Monday, January 13, 2014

Depression: The unconscious root of suffering

There are people for whom feeling good about themselves is a tremendous sin, even some of them exhibit kind of a covert algofilia (unhealthy pursuit of experimental pain).

Probably before this statement, a bit exaggerated, each of us affirm categorically that we are not that kind of person, that’s not our case. However, let’s start the analysis by answering a simple question: Why is it so hard to accept happiness?

Part of the answer can be found in the book: The Sociology of Religion by Max Weber. Following a comparative study about the six major religions of the world we realize that suffering is a way to :

1. Purge the sins we committed in a previous life, of which, of course, currently we have not the minimum idea.

2. Purge the sins committed by previous generations, which it means that I have to pay a fee of pain for the mistakes of my grandparents.

3. Purge the banality contained in almost all the creations of humanity, that is, we to pay for technological development achieved and the moral decay ​​that society experiences and will experience.
So, to remedy these "faults" (which generally are not ours) is given the path of suffering, happiness will be relegated in a future that’ll never comes. Suffering becomes a cultural feeling which we make our unconsciously.

The other part of the answer lies in the opposite direction of the scientific community to anesthetize pain. Few days ago I’ve seen on the television a documentary about the scientific attempts to eliminate the memory of those painful memories. Immediately I pictured myself a society full of "radiant clones", because I guess, no one wants to be unhappy if they can buy the perfect medicine to help erase those depressing memories.
The progress of science is giving us a hope: the possibility of lightening physical pain. Ultimately is taking place the idea that we didn’t come to the world to live in a vale of tears but to discover an Hellenic paradise. Until the mid-nineteenth century, doctors used light analgesics so to make a surgery they needed to tie patients to a table. Today an aspirin is enough to remove the headache.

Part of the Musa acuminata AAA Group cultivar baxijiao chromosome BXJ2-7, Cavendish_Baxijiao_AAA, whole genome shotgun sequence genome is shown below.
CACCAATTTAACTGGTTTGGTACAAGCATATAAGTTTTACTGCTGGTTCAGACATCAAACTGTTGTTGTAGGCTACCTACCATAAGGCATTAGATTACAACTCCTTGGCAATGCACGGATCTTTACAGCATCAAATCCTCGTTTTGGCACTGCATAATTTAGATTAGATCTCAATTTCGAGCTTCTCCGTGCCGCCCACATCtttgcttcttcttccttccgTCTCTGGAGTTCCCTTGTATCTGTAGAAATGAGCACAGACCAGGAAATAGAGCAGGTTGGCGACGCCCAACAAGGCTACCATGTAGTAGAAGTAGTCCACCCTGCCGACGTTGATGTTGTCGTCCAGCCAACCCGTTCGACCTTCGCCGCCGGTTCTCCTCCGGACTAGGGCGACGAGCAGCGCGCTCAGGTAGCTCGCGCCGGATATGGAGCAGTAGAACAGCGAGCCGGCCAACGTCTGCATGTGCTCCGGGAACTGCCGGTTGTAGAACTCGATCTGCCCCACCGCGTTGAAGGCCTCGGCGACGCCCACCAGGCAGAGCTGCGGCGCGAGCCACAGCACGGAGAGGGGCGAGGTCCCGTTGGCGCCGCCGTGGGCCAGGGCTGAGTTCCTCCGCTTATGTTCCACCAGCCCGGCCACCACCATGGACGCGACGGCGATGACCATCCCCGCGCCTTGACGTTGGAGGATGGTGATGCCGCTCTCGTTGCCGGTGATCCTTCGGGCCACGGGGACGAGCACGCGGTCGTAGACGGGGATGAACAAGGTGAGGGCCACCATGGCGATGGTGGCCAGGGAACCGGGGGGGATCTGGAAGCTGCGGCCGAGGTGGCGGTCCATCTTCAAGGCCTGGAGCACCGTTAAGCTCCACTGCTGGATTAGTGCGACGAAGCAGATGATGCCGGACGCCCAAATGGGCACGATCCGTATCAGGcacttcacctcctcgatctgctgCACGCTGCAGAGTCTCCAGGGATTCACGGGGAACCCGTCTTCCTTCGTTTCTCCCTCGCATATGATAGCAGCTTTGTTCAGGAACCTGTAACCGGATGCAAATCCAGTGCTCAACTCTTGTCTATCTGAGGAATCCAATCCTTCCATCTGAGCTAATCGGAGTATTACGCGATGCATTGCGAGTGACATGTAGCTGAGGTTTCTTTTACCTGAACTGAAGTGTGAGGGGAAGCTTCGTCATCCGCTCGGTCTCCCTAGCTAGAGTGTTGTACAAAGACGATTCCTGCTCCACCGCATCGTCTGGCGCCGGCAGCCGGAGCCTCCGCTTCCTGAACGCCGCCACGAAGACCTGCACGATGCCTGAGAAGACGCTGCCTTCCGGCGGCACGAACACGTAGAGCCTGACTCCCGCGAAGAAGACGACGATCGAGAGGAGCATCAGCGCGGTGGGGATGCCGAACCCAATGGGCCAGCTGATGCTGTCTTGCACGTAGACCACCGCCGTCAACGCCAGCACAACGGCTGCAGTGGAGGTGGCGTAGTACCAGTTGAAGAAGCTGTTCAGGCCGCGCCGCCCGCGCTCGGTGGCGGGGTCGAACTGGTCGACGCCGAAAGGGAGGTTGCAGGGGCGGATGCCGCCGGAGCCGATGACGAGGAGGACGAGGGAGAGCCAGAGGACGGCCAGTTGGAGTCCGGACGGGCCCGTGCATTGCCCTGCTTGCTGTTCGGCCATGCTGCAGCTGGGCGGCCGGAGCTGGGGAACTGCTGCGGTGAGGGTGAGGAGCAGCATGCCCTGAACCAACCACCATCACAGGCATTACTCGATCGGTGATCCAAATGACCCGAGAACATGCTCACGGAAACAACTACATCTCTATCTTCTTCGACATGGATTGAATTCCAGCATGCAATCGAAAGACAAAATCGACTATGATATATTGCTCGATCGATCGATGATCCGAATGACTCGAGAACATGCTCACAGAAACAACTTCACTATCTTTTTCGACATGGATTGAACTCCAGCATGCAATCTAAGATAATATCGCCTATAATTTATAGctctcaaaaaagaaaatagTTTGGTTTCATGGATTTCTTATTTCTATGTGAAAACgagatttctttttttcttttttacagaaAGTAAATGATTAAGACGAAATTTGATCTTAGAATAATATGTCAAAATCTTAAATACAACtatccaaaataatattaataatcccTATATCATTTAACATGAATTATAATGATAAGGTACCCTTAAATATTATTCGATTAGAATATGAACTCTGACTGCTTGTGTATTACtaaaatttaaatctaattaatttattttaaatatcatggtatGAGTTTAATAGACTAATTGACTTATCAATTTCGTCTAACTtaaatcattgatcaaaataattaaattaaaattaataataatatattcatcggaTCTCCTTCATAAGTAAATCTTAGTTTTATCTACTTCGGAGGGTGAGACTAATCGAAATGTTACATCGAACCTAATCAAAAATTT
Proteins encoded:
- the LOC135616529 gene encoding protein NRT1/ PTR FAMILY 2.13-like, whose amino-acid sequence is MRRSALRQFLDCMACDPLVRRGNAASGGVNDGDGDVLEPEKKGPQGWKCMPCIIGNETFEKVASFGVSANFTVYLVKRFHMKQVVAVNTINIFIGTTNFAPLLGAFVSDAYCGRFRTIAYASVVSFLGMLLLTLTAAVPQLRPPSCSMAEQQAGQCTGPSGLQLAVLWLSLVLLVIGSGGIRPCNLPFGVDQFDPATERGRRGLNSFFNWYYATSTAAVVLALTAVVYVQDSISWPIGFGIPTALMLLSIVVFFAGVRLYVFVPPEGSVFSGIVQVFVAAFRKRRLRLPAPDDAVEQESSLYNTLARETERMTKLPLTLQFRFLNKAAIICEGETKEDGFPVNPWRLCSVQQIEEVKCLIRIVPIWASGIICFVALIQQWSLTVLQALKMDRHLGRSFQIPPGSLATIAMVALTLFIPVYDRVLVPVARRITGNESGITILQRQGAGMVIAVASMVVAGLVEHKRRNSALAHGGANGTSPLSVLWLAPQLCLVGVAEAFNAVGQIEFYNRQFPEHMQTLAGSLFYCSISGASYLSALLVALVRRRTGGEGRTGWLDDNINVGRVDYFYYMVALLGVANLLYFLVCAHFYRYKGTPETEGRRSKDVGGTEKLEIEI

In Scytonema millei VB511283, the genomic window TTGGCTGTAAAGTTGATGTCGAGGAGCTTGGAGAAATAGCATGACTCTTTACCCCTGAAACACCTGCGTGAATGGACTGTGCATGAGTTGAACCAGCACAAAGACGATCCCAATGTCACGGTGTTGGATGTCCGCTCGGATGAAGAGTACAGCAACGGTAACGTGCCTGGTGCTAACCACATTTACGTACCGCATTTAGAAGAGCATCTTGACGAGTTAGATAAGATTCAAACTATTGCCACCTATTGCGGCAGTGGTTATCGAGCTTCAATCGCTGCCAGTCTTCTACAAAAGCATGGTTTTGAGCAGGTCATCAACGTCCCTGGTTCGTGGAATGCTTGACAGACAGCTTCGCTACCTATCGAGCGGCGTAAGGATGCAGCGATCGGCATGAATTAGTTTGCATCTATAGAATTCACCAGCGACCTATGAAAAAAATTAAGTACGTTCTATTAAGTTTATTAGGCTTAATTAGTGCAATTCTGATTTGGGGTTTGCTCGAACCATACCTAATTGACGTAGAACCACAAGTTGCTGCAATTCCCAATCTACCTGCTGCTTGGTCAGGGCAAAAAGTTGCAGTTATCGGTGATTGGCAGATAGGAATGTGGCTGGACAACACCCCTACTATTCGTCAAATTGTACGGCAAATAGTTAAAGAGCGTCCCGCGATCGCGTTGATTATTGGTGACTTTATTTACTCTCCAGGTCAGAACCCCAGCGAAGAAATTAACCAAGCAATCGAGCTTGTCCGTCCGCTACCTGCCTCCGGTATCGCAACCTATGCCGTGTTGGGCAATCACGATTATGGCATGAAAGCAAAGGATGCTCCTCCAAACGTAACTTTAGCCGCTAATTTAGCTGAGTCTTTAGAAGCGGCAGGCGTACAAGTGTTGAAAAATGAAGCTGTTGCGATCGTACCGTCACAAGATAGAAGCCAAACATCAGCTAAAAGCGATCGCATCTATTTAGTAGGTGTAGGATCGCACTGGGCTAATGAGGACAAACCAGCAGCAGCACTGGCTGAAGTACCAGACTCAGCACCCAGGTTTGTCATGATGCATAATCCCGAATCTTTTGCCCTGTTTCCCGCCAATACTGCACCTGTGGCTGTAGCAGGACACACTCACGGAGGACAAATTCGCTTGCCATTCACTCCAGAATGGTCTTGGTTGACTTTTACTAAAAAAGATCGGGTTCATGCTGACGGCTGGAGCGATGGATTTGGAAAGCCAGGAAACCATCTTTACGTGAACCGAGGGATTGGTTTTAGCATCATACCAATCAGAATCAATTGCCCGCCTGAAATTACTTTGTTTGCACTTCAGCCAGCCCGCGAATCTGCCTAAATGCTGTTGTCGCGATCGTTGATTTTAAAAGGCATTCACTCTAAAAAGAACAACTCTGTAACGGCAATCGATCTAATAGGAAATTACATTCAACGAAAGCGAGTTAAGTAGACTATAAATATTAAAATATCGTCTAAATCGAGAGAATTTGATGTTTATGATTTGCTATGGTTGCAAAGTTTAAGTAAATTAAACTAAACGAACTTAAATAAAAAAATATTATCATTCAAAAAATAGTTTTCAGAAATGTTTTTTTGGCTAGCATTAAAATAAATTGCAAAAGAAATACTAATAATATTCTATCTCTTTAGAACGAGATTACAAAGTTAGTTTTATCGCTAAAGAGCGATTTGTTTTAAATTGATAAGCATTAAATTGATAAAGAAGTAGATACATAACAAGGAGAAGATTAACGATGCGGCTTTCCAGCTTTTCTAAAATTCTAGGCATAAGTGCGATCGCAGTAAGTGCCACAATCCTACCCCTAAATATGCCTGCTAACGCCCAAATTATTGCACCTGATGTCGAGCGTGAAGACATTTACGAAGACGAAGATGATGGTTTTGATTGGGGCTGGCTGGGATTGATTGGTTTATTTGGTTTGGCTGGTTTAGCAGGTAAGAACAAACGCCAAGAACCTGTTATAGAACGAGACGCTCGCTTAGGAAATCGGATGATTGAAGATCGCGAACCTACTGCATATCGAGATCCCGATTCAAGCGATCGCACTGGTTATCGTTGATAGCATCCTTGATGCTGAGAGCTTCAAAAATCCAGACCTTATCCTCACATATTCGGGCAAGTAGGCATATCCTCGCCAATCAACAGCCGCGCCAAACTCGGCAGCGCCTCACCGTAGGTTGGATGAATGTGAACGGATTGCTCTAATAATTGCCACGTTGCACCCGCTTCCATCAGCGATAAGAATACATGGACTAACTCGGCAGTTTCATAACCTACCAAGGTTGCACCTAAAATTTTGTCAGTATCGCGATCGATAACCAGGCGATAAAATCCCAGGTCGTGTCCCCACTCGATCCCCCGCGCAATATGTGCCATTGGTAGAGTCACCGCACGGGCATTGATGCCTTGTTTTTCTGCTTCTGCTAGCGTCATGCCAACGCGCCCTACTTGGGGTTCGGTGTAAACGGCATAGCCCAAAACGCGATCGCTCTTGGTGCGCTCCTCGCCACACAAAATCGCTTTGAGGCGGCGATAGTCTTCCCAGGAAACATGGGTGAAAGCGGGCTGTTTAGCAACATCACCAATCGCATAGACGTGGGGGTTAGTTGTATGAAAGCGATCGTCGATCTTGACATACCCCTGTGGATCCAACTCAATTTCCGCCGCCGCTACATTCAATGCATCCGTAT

Today we focus on reducing or eliminating pain at any cost, even based on synthetic and deadly substances such as LSD or PCP drugs. We develop then algofobia, the fear of pain. Therefore, in this part of the society where the ideal of happiness is overestimated, suffering becomes more dramatic, reaching epic proportions.

Therefore, we assume unconsciously that no matter the path we take, suffering and the consequent depression will be glorious, because we tend to magnify the effect. We adhere to the social meaning that is given to suffering and depression.

I believe that both attitudes encroach our possibilities to grow as persons. Equally negative result beliefs like: "I am a good person because I care and I suffer for my conditions and those of the others" (though probably all you can do is to fall depressed because you have a very little control over them) or its opposite: "I ​​am a very intelligent person because I do not suffer for anything" (probably a athymic person who represses his feelings).

When a negative event involves us directly, it is quite inevitable to suffer the consequences of it falling also a little depressed. This makes sense. What makes no sense is to assume suffering from a karmic attitude that defeats and immobilizes us. Suffering is useless when we don’t learn from it, when we become totally depressed and hopeless people. It makes sense when we learn a lesson from it, when it helps us giving more value to our happiness, when we become more resilient to adversities.

Let's face every social representation scheme from a verse of a poem by Mario Benedetti : "One does not always do what he/she wants, but has the right not to do what doesn’t want to."


Keep feeding your neurons

Depression: The unconscious root of suffering
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Jennifer Delgado Suárez

Psicologist by profession and passion, dedicated to to string words together. Discover my Books


Psychology as you never heard about...

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